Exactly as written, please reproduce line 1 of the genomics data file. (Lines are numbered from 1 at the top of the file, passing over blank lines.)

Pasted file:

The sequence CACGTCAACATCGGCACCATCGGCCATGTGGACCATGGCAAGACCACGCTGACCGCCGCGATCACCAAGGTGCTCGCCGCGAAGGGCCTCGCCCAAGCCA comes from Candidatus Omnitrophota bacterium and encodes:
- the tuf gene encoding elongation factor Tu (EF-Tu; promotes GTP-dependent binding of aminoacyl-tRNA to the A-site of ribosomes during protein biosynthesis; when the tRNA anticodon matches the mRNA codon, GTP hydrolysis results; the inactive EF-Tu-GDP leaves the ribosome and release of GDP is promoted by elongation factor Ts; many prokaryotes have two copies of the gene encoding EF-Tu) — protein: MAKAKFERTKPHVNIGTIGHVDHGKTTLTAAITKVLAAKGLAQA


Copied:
The sequence CACGTCAACATCGGCACCATCGGCCATGTGGACCATGGCAAGACCACGCTGACCGCCGCGATCACCAAGGTGCTCGCCGCGAAGGGCCTCGCCCAAGCCA comes from Candidatus Omnitrophota bacterium and encodes: